I work in local government providing direct and indirect support to Departments, making sure we’re purchasing goods and services (with taxpayer dollars) in a fair, responsible and transparent way.  After over  dozen years in senior management-type positions, this was a welcome change.  I facilitate formal RFP and ITB procurements from start to finish and consult on informal purchases.  I write solicitation documents.  I do a bit of training.  I facilitate meetings on sensitive subjects.  I review contracts.  Can you hear the rustling of red tape on the shores of Bureaucracy?  I wade in it all day, working from a paper mountain of purchasing rules.  And I work with great people who are supportive of my writing career and enjoy watching it all unfold — lots of them even read my books.  The PAO did a nice interview and write up about my book deal for the employee newsletter so sometimes complete strangers call me up and ask me if I’d be willing to sign their book on my break or lunch break.  It’s fun.  I also have lunch occasionally with various writers at my workplace who are trying to break into print…or with other local writers like Jay or Mary.   Sometimes, I use my lunch break to write.

I leave the cubicle maze at 4pm and pick up Jen.  Every other week or so, we try to go to dinner someplace near the daycare…a bit of a date.  But most evenings, we get home at 5pm, she starts dinner and I slide off to the den to get another hour or two of work.

If I’m lucky, the girls are down by 7pm and Jen and I get an hour together before I’m nodding off to sleep.  Rinse, repeat.  Throw in bits of a social life here and there and that’s what the day-to-day looks like around West Scholes-Manor.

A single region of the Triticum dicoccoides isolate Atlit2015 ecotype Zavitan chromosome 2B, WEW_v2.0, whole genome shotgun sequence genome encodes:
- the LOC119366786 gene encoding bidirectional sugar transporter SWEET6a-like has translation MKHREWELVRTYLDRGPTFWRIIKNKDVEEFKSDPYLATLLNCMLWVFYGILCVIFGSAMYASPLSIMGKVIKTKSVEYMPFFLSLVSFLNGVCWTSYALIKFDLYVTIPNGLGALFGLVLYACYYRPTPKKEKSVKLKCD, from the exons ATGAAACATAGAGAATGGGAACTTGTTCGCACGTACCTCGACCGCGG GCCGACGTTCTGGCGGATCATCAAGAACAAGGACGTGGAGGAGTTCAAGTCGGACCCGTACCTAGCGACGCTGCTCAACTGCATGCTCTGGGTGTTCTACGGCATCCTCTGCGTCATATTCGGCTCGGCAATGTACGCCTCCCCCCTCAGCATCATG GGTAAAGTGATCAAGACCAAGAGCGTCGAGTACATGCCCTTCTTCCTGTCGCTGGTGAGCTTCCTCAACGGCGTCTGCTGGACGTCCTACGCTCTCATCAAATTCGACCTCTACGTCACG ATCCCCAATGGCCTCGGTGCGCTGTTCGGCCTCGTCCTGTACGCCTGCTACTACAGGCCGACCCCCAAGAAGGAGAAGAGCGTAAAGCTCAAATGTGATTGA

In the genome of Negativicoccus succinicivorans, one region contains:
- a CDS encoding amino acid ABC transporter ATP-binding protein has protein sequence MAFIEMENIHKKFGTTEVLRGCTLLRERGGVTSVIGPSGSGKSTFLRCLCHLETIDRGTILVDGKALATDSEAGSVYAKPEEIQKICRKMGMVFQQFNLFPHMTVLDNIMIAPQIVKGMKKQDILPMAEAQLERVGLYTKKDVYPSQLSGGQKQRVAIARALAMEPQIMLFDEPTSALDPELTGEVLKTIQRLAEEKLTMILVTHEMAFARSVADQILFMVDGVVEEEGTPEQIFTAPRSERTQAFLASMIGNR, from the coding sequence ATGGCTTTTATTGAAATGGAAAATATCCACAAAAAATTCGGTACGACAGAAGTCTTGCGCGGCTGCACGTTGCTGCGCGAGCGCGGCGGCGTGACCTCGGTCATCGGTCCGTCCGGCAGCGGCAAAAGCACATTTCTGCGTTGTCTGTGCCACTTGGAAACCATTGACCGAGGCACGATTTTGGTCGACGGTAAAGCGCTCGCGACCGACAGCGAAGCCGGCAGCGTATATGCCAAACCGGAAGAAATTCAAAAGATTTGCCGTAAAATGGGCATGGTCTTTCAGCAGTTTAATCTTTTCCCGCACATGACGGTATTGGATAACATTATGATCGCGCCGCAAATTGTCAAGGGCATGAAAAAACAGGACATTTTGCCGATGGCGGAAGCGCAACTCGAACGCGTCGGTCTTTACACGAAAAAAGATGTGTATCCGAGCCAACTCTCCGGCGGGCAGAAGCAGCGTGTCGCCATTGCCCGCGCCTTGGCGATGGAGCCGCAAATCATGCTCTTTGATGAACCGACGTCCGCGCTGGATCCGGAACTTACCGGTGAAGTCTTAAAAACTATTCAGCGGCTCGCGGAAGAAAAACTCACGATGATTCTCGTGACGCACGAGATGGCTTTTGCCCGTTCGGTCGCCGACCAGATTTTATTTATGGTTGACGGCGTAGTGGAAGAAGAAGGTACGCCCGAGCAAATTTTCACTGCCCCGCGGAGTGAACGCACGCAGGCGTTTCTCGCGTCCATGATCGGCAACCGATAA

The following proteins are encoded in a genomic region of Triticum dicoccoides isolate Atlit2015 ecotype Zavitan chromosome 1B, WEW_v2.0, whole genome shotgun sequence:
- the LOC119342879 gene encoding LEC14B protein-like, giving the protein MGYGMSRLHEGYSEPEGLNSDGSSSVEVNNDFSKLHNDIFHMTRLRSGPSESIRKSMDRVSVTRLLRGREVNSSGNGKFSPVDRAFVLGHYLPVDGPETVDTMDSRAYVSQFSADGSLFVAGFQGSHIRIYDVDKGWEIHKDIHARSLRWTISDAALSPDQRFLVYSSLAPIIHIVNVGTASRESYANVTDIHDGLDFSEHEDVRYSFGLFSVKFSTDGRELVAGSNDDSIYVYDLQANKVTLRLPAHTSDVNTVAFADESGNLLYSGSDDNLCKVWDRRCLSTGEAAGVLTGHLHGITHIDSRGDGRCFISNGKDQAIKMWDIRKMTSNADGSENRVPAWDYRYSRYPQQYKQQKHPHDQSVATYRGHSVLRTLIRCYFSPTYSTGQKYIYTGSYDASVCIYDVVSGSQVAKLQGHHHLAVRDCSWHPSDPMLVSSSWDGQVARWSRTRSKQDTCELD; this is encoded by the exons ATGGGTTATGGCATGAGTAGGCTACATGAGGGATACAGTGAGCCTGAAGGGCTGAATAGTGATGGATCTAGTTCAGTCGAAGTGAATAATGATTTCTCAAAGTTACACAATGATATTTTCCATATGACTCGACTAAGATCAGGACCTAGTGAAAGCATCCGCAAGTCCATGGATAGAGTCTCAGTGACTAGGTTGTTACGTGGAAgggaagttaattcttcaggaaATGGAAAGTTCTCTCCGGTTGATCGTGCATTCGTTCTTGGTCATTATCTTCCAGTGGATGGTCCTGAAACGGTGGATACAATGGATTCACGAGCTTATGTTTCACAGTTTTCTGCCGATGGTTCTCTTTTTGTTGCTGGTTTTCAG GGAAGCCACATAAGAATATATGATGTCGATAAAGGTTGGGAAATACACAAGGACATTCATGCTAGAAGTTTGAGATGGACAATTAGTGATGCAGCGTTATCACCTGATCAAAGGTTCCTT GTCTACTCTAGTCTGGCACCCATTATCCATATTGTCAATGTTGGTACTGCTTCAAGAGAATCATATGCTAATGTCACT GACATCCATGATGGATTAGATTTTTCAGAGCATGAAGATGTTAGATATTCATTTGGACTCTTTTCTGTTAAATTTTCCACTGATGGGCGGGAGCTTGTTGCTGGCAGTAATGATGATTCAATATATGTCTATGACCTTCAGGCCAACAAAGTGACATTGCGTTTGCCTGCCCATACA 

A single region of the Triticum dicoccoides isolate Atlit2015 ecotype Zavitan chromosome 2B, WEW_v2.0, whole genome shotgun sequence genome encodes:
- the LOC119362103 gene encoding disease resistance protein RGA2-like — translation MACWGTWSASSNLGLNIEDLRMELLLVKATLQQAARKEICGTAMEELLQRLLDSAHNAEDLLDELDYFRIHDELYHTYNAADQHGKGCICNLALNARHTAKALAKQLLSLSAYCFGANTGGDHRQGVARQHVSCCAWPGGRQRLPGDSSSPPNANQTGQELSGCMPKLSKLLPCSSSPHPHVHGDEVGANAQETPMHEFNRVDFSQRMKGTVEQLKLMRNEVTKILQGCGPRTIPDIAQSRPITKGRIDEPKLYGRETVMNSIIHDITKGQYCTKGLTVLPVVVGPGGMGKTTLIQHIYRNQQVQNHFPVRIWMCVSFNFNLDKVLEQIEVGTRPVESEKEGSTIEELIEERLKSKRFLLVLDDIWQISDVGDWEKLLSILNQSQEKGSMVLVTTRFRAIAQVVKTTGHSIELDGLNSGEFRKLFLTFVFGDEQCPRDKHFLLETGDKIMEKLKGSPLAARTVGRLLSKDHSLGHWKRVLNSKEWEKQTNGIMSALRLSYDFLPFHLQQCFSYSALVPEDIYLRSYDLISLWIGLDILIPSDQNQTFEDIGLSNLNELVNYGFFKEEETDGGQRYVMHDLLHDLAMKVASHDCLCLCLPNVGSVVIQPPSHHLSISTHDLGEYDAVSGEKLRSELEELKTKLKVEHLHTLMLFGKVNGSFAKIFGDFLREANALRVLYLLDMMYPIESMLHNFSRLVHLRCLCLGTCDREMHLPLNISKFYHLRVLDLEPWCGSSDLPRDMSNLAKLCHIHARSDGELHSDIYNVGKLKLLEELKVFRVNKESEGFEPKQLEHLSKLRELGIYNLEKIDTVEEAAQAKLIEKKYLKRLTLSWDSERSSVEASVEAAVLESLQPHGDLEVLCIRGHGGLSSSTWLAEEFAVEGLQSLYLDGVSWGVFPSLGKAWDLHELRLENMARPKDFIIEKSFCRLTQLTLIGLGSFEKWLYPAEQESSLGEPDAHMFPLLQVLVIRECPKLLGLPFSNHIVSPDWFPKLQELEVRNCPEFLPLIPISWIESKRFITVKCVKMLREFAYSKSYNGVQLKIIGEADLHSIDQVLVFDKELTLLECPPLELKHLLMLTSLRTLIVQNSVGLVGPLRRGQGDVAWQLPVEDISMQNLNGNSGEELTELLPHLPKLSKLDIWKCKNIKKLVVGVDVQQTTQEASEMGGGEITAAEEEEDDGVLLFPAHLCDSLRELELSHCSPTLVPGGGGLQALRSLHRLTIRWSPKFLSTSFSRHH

Where, might you ask, is the glamour?

Well, a few times a year I’m out to conventions where I get to meet readers, hang out with other writers, sit on panels, give readings, have dinner with my editor or my agent.  And I spend a few weeks out on tour right around book release time.  Once in a while, I’m called on to come give a talk or a reading someplace locally.  But for the most part, the writing life happens with one’s butt firmly planted in the chair —

“Or upon the couch,” my non-talking cat, Annie Hall, says.

— or upon the couch.  Next up?  I think it’s time to pop over to the Barnes and Noble Fantasy and Science Fiction Book Club, see how the discussion of Antiphon is going, and reply to any questions.  Tor and B&N offered up ARCs of the book as part of a sneak peek program.  It’s been a lot of fun, much like earlier discussions of Lamentation and Canticle.

After that?   I suspect I’ll be rolling around on the floor making growly noises while my daughters giggle and poke me.

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3 comments to “Listen, Baby, You Can Hear the Engine Ring”

  1. Charlene Teglia
     · August 7th, 2010 at 10:51 am · Link

    The glamor, it blinds! I’m okay with the unglamorous life of the working writer, though. Nobody makes me wear pantyhose. Or even shoes. :mrgreen:

  2. Ken Scholes
     · August 7th, 2010 at 5:21 pm · Link

    Heh. No one makes me wear ’em either. :)

  3. buybooksonline
     · August 8th, 2010 at 6:17 pm · Link

    And they say the life of a published author is full of glamour and prestige!! It actually sounds like you have a great work/family ballance. More power to you!